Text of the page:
Judicial Precautionary Measures To Mitigate Risks to AML/CFT Criminal Activities

Blog / Judicial Precautionary Measures To Mitigate Risks to AML/CFT Criminal Activities

After September 11, 2001, the fight against illicit financing for international terrorist activities has taken on greater competence and excellent results in identifying and isolating illicit financial flows directed to terrorist groups or criminal organizations in general, significantly reducing their ability to attack.


This is due to this adoption of specific Resolutions of the Security Council of the United Nations and to the FATF/FATF activity: defining the lines of action and contrast to the above-mentioned criminal phenomena. In addition, it is also necessary to take into account the efforts of many "high risk" States, which since 2000 have changed their way of operating and mitigating AML/CFT/PT - (Anti Money Laundering, Counter Financing Terrorism, and Proliferation Terrorism) risks. 

The aforementioned international bodies, in order to efficiently counteract these criminal activities, have obliged the States to implement particular juridical-normative means of sanctioning both the perpetrators of the criminal event and their assets and economic resources, involving various subjects, both private and public (in particular, Ministries such as the Ministry of Defence/Internal Security, the Ministry of the Treasury and the Ministry of Justice) to prevent many criminal organizations from reconstituting themselves again and preparing new attacks. 

With regard to the procedure for the application of these measures, it is regulated by special laws, by the Criminal Code, and by the Code of Criminal Procedure; it is foreseen that the judicial authority issues the formulation and application of these sanctions following previous reports by the police, intelligence, and financial supervisory bodies. In fact, it is ultimately a judge who will establish and judge, with a motivating sentence, which measures are the most appropriate to apply in relation to the seriousness of the criminal act and to what is established by law. The measures for these particular crimes are of a precautionary and preventive nature, as there is a real threat and risk that the criminal perpetrator will carry out the harmful event immediately and repeatedly over time.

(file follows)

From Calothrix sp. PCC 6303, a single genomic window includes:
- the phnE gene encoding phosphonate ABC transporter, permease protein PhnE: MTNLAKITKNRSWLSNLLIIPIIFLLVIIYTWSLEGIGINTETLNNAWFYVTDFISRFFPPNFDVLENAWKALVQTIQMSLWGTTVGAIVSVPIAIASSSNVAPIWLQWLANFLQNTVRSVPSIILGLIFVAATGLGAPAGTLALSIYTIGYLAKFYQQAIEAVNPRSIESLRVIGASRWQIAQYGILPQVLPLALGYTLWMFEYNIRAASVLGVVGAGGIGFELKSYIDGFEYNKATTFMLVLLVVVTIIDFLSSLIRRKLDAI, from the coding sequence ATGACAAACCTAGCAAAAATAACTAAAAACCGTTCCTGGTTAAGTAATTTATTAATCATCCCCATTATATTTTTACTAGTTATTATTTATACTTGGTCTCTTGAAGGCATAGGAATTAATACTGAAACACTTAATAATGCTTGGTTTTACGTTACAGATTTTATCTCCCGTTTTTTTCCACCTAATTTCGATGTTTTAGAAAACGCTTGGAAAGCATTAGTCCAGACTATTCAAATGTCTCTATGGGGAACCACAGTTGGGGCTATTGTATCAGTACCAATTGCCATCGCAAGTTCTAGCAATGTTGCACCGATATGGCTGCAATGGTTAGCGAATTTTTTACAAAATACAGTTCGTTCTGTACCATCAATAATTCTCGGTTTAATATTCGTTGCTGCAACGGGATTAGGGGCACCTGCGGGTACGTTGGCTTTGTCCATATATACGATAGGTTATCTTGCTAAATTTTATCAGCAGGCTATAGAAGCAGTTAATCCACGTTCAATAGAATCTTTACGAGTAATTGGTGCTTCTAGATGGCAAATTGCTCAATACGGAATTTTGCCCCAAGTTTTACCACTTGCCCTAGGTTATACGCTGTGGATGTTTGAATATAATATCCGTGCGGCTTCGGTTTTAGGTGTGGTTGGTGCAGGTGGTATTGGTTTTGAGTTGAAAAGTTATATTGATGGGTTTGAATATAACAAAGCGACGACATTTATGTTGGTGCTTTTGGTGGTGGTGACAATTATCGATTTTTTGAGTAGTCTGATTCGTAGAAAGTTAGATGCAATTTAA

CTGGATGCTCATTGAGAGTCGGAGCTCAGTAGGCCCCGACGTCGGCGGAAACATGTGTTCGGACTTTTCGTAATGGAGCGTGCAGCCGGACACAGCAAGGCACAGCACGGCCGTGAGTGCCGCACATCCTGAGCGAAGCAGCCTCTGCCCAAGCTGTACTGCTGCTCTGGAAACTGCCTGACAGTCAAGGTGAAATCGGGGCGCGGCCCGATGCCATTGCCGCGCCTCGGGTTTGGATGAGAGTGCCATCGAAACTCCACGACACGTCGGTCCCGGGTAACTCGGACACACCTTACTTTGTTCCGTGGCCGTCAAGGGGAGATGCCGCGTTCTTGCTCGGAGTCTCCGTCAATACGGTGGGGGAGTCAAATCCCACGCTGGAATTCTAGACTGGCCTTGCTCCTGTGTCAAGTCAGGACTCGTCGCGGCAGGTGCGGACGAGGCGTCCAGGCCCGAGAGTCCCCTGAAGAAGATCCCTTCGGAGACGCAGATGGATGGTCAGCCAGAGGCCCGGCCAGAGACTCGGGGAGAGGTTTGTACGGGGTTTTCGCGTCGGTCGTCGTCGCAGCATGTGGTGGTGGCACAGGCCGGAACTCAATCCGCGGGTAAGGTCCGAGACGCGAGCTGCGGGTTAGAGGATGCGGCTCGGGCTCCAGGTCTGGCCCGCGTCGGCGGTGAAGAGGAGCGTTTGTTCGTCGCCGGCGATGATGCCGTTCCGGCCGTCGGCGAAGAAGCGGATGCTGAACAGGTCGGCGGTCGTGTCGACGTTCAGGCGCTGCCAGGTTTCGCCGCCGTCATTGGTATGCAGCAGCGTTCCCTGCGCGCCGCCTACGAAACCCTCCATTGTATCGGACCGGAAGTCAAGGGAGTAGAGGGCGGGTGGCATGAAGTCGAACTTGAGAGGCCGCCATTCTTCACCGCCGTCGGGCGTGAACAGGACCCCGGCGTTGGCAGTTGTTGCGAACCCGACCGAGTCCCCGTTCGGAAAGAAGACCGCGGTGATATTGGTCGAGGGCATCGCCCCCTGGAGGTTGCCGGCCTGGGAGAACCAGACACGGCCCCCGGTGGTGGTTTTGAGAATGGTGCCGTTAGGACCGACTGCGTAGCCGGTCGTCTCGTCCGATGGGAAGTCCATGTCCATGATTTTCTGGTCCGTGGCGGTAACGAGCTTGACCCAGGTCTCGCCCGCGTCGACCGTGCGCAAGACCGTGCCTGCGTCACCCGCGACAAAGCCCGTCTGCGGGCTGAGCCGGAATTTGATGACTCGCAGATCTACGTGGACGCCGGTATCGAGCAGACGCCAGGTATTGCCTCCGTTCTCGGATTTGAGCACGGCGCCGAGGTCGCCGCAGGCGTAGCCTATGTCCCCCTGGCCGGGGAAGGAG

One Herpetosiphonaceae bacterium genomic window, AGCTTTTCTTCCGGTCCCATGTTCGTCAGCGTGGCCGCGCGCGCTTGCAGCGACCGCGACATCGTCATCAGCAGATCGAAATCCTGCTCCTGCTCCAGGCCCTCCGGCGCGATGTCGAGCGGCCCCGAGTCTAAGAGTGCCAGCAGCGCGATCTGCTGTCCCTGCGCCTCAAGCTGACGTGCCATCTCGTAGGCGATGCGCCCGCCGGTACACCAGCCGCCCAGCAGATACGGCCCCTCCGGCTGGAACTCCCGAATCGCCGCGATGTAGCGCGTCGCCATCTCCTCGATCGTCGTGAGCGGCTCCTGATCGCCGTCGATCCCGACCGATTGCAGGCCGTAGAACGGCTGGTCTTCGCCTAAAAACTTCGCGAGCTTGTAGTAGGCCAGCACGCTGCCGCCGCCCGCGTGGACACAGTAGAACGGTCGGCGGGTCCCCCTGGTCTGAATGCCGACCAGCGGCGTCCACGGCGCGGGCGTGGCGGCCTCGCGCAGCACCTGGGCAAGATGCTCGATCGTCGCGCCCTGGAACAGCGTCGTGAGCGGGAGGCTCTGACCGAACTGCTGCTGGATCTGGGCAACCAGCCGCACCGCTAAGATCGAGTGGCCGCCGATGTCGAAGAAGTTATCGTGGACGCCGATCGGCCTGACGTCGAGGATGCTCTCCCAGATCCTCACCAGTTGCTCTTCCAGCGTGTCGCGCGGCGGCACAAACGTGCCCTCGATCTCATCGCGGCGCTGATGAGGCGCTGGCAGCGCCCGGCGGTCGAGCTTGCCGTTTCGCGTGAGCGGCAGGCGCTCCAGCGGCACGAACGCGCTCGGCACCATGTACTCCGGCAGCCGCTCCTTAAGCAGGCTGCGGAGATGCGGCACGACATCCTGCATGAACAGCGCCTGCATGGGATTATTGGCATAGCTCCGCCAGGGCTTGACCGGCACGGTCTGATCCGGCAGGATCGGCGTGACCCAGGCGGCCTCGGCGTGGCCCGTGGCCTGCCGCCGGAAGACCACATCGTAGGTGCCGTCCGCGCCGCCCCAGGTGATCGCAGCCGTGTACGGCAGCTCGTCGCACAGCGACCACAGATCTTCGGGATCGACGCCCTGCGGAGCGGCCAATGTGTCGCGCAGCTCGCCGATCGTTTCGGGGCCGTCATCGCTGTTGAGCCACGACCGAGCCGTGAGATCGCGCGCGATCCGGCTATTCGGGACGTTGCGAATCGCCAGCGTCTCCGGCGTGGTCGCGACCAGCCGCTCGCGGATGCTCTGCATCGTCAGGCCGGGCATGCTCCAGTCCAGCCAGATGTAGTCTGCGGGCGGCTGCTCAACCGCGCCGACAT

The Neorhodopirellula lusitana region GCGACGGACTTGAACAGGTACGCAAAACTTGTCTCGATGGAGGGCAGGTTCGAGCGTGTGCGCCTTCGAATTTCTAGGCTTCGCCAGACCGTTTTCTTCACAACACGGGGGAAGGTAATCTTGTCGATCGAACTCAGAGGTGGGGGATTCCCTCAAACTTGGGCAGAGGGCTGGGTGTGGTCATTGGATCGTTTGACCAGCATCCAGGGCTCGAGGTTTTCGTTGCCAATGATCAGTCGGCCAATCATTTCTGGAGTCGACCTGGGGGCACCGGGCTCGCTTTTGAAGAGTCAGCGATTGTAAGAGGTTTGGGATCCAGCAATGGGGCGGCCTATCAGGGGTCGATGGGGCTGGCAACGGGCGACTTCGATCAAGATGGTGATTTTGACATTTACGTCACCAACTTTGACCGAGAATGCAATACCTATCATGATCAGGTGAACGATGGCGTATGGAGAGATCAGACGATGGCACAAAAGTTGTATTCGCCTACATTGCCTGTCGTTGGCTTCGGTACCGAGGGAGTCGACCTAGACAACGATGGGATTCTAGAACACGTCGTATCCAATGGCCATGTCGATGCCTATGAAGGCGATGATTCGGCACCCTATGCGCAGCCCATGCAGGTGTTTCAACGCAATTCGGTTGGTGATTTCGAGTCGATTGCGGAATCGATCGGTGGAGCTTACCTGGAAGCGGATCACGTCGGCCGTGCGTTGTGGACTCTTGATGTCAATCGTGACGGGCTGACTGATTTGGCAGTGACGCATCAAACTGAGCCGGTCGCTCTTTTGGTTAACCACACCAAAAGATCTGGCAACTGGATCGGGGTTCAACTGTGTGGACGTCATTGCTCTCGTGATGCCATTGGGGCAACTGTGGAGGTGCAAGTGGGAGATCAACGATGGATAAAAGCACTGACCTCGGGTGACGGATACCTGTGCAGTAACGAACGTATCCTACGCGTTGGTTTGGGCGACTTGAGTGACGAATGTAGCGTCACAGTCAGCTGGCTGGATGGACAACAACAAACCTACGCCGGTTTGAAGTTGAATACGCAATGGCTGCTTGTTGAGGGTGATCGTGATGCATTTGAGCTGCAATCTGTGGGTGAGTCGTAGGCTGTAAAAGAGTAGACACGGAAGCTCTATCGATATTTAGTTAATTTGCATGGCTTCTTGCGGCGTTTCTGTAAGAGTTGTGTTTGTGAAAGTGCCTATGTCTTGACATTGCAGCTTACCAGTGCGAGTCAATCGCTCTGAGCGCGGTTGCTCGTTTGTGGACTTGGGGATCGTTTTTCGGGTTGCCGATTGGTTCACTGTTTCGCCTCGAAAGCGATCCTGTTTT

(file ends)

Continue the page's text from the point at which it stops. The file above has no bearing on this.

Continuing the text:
The measures for the mitigation of these phenomena are basically of two natures: one is applied to the person by means of detention measures and forms of physical imprisonment, home or prison; moreover, the European penitentiary system has provided special measures that in cases of terrorism, the authors and their co-authors, family members also follow paths of deradicalization. The other is the freezing of the financial assets and not of the dangerous person. In particular, the latter measures are defined by the legal system as "accessory penalties" to the main penalty, e.g., if you are convicted of money laundering, the main penalty is imprisonment for four years; the accessory penalty may be the prohibition to open new bank accounts for 24 months.